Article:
Eligibility Criteria Rationale

Some of the factors that have been considered in establishing the current eligibility requirements are:

  • The current state of the healthcare interpreting field (non-regulated and non-mandated on a federal level; only 3 states (CA, OR, WA) established some qualifications requirements and all of these states accept and/or require CCHI’s credentials);
  • The current state of the educational opportunities for healthcare interpreters of any language (less than 100 associate- or college-level healthcare interpreter training programs; less than 50 commercial training programs beyond 40 hours; most programs are for Spanish interpreters only);
  • The existing practices in related fields where certification exists, such as court interpreting, and healthcare disciplines (professions and specialties);
  • The necessity to assure the safety of limited English proficient patients;
  • The necessity to assure that the applicant’s goal of attaining the certification is feasible (i.e., the applicant’s experience and training provide a reasonable chance to the individual of passing the examination); and
  • An equitable opportunity for all applicants regardless of their working languages.
  • 1. Applicants must be 18 years of age

    In the U.S., unfortunately, interpreting in healthcare settings is still often performed by English-speaking children of parents who have limited English proficiency and who cannot communicate directly with the healthcare providers. There is a national consensus among all stakeholder groups, language access and patient advocates that this practice is unacceptable from a moral, legal, and competency standpoint. Individuals younger than 18 years of age do not possess developmental maturity to be present during certain medical encounters and to fully understand the concepts of privacy, confidentiality, patient’s autonomy and safety within the U.S. health care framework. Additionally, language skills are not fully formed until the brain reached its full critical thinking capacity which occurs around 18-19 years of age. While, this age requirement may seem obvious for many professions, due to the lack of world language educational opportunities in the U.S., it needs to be explicitly stated for the healthcare interpreter profession.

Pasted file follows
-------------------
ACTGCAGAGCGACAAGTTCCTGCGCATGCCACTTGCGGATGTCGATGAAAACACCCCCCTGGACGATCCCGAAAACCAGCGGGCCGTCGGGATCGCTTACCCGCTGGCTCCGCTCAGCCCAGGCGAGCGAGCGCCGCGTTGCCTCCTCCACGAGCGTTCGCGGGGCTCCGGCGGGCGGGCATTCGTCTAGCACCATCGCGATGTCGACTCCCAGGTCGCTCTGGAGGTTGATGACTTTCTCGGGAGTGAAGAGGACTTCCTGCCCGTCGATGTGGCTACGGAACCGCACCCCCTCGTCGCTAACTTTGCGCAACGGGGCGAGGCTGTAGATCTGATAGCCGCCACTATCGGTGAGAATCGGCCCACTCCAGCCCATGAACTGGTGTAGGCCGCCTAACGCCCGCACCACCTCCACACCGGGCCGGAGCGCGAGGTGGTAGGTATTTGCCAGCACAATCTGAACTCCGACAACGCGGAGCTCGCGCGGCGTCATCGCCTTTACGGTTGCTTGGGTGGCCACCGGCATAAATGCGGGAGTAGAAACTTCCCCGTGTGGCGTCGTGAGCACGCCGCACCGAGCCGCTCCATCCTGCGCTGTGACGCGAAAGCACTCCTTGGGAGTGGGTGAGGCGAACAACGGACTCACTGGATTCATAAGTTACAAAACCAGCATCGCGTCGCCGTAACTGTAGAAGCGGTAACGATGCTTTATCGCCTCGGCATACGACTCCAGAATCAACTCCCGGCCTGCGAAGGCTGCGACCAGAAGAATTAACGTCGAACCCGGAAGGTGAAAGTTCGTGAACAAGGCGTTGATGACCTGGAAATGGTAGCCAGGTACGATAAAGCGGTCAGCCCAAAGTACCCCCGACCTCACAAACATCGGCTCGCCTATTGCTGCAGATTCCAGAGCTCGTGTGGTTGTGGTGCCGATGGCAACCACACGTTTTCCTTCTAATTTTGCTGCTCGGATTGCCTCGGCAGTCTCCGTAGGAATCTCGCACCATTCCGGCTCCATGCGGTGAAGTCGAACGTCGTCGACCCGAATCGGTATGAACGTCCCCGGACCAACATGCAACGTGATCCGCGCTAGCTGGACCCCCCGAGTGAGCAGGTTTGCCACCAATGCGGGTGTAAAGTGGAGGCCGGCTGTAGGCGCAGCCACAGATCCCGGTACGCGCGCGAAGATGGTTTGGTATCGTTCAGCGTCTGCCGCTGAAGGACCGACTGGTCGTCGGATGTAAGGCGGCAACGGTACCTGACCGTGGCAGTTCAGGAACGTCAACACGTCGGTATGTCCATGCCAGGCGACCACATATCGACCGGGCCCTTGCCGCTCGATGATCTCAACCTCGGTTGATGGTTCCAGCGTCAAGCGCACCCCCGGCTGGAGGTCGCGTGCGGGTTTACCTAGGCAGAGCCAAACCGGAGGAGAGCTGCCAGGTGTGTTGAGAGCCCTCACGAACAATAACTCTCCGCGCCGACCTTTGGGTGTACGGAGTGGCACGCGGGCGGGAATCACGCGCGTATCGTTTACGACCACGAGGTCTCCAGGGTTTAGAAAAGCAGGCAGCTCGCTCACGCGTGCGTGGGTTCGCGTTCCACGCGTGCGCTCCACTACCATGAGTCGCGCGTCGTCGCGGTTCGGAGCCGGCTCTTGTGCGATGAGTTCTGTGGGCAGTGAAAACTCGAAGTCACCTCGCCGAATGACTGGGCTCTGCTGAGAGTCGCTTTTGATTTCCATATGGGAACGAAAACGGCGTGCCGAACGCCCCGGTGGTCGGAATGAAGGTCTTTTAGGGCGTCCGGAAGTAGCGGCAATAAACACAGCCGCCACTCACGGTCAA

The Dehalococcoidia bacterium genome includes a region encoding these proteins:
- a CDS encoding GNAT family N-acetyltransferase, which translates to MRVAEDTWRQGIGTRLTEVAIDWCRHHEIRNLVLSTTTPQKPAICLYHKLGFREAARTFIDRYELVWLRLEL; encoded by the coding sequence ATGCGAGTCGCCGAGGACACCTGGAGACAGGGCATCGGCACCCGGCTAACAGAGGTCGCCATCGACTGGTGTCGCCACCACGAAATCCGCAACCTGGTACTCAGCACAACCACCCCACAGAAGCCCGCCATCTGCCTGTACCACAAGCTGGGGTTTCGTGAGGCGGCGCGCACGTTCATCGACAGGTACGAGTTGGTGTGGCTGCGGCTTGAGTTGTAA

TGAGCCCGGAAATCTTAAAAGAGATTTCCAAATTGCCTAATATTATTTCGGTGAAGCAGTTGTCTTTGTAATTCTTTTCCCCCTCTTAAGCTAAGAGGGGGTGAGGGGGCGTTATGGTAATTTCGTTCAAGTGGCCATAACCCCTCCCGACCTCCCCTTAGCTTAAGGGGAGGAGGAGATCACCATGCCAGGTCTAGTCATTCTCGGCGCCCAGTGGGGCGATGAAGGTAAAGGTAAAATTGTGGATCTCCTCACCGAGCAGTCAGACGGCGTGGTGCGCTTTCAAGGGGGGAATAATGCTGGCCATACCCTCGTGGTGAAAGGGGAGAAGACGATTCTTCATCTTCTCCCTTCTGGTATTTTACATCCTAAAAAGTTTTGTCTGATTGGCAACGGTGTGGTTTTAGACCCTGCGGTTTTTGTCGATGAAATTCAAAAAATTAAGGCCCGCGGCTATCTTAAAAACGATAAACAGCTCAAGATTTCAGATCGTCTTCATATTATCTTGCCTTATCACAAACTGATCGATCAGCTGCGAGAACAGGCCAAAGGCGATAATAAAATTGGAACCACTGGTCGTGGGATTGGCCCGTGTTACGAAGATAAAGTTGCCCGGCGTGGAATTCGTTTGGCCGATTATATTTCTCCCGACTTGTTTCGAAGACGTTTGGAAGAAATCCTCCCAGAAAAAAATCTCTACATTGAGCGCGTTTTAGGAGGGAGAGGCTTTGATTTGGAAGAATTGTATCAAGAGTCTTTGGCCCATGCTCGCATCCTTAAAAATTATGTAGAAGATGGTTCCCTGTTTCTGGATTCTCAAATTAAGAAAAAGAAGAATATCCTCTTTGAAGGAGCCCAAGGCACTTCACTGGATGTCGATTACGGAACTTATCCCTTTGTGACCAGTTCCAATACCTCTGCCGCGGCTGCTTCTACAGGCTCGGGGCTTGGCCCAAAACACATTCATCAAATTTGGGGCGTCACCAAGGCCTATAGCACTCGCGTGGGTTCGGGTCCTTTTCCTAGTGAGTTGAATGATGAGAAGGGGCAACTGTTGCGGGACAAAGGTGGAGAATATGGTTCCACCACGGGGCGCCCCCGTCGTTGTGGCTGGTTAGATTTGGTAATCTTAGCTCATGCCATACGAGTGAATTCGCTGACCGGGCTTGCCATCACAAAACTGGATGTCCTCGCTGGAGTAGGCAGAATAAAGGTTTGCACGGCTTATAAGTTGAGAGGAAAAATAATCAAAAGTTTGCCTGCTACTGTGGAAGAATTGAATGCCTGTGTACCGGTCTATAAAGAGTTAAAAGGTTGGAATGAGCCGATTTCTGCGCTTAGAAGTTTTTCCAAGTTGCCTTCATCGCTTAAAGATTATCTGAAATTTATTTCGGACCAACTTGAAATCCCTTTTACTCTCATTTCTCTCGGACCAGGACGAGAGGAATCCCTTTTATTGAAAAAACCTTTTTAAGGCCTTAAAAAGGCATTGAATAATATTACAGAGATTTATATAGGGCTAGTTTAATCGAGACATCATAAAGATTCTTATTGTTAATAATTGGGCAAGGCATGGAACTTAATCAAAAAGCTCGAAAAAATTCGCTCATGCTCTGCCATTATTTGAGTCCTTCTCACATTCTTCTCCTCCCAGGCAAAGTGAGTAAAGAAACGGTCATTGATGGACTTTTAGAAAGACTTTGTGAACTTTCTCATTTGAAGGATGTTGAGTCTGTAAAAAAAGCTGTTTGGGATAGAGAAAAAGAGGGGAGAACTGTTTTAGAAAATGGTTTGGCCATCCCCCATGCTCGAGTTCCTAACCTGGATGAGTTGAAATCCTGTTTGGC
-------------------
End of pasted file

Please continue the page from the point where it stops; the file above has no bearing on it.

• 2. General education at a high-school level minimum

    Three main factors influenced the Commissioners’ decision about this criterion. Firstly, interpreters as language professionals must possess fully developed language-related cognitive skills and abilities that allow them to comprehend and produce oral and written speech, and high-school level of general education ensures that. Secondly, interpreting in healthcare settings requires interpreters to possess some basic numeracy and scientific knowledge. Thirdly, interpreters of many languages represent refugee populations or patient cultures (e.g., countries with military conflicts or civil unrest, or severe discrimination about certain minorities) where there are limited educational opportunities beyond high-school level. Requiring general education beyond high school will exclude interpreters of refugee communities or of indigenous languages from the opportunity to get certified based on their performance. Which, in effect, will lower the quality of interpreting in those languages and impact the quality of healthcare provided to patients speaking those languages.

  • 3. Language proficiency in English and the Language Other Than English (LOTE)